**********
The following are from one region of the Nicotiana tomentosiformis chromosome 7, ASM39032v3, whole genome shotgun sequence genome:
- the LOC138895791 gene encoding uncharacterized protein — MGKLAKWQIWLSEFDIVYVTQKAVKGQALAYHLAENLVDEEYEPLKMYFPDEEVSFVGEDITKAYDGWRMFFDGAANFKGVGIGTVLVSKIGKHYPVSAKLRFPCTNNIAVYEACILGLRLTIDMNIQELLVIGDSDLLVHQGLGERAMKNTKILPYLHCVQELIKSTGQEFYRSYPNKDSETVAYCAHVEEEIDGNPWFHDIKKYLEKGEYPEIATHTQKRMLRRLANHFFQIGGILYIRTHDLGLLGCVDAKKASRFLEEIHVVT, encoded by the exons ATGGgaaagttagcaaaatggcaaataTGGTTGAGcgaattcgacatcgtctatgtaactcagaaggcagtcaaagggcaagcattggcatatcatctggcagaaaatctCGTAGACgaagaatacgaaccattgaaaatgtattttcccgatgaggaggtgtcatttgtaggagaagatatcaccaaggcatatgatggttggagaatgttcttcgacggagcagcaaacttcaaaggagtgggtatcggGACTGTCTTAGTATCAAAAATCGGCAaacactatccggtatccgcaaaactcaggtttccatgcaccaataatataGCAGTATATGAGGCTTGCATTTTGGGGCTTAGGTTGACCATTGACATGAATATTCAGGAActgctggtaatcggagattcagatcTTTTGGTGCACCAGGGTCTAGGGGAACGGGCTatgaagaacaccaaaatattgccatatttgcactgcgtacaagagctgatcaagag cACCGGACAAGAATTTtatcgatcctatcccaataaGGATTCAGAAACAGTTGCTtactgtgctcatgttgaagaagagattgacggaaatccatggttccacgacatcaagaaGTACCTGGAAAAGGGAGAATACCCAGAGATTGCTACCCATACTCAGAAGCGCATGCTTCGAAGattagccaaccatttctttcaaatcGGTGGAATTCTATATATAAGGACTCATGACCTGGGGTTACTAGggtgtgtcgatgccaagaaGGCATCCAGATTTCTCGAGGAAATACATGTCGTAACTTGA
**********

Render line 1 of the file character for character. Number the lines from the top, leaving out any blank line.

The following are from one region of the Nicotiana tomentosiformis chromosome 7, ASM39032v3, whole genome shotgun sequence genome: